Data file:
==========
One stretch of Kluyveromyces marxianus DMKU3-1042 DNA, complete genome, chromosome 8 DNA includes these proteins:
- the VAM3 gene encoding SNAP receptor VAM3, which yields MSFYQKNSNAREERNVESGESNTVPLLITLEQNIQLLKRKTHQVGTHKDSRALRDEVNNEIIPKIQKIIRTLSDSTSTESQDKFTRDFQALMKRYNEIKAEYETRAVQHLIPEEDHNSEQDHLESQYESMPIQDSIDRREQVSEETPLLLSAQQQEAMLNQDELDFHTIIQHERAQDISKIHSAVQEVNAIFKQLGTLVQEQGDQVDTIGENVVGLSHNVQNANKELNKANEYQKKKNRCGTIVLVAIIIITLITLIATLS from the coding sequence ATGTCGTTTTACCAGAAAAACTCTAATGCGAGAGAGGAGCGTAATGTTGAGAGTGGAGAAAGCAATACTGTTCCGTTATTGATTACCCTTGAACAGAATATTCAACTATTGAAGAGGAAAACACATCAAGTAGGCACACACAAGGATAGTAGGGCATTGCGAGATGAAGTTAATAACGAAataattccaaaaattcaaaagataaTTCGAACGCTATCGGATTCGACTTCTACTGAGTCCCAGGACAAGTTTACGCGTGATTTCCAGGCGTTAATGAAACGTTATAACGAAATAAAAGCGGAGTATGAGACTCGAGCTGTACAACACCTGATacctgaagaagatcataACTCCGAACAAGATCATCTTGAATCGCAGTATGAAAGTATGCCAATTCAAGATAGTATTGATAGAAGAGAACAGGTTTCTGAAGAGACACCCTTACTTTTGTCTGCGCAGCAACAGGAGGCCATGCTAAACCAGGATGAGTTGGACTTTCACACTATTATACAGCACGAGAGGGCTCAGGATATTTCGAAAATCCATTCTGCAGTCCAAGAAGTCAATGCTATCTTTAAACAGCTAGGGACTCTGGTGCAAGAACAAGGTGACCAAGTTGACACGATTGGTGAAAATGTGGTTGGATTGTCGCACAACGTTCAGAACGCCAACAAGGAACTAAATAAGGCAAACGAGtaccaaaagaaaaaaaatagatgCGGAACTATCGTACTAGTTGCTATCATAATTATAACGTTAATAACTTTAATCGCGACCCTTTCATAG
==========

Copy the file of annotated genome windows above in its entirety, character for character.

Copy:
One stretch of Kluyveromyces marxianus DMKU3-1042 DNA, complete genome, chromosome 8 DNA includes these proteins:
- the VAM3 gene encoding SNAP receptor VAM3, which yields MSFYQKNSNAREERNVESGESNTVPLLITLEQNIQLLKRKTHQVGTHKDSRALRDEVNNEIIPKIQKIIRTLSDSTSTESQDKFTRDFQALMKRYNEIKAEYETRAVQHLIPEEDHNSEQDHLESQYESMPIQDSIDRREQVSEETPLLLSAQQQEAMLNQDELDFHTIIQHERAQDISKIHSAVQEVNAIFKQLGTLVQEQGDQVDTIGENVVGLSHNVQNANKELNKANEYQKKKNRCGTIVLVAIIIITLITLIATLS from the coding sequence ATGTCGTTTTACCAGAAAAACTCTAATGCGAGAGAGGAGCGTAATGTTGAGAGTGGAGAAAGCAATACTGTTCCGTTATTGATTACCCTTGAACAGAATATTCAACTATTGAAGAGGAAAACACATCAAGTAGGCACACACAAGGATAGTAGGGCATTGCGAGATGAAGTTAATAACGAAataattccaaaaattcaaaagataaTTCGAACGCTATCGGATTCGACTTCTACTGAGTCCCAGGACAAGTTTACGCGTGATTTCCAGGCGTTAATGAAACGTTATAACGAAATAAAAGCGGAGTATGAGACTCGAGCTGTACAACACCTGATacctgaagaagatcataACTCCGAACAAGATCATCTTGAATCGCAGTATGAAAGTATGCCAATTCAAGATAGTATTGATAGAAGAGAACAGGTTTCTGAAGAGACACCCTTACTTTTGTCTGCGCAGCAACAGGAGGCCATGCTAAACCAGGATGAGTTGGACTTTCACACTATTATACAGCACGAGAGGGCTCAGGATATTTCGAAAATCCATTCTGCAGTCCAAGAAGTCAATGCTATCTTTAAACAGCTAGGGACTCTGGTGCAAGAACAAGGTGACCAAGTTGACACGATTGGTGAAAATGTGGTTGGATTGTCGCACAACGTTCAGAACGCCAACAAGGAACTAAATAAGGCAAACGAGtaccaaaagaaaaaaaatagatgCGGAACTATCGTACTAGTTGCTATCATAATTATAACGTTAATAACTTTAATCGCGACCCTTTCATAG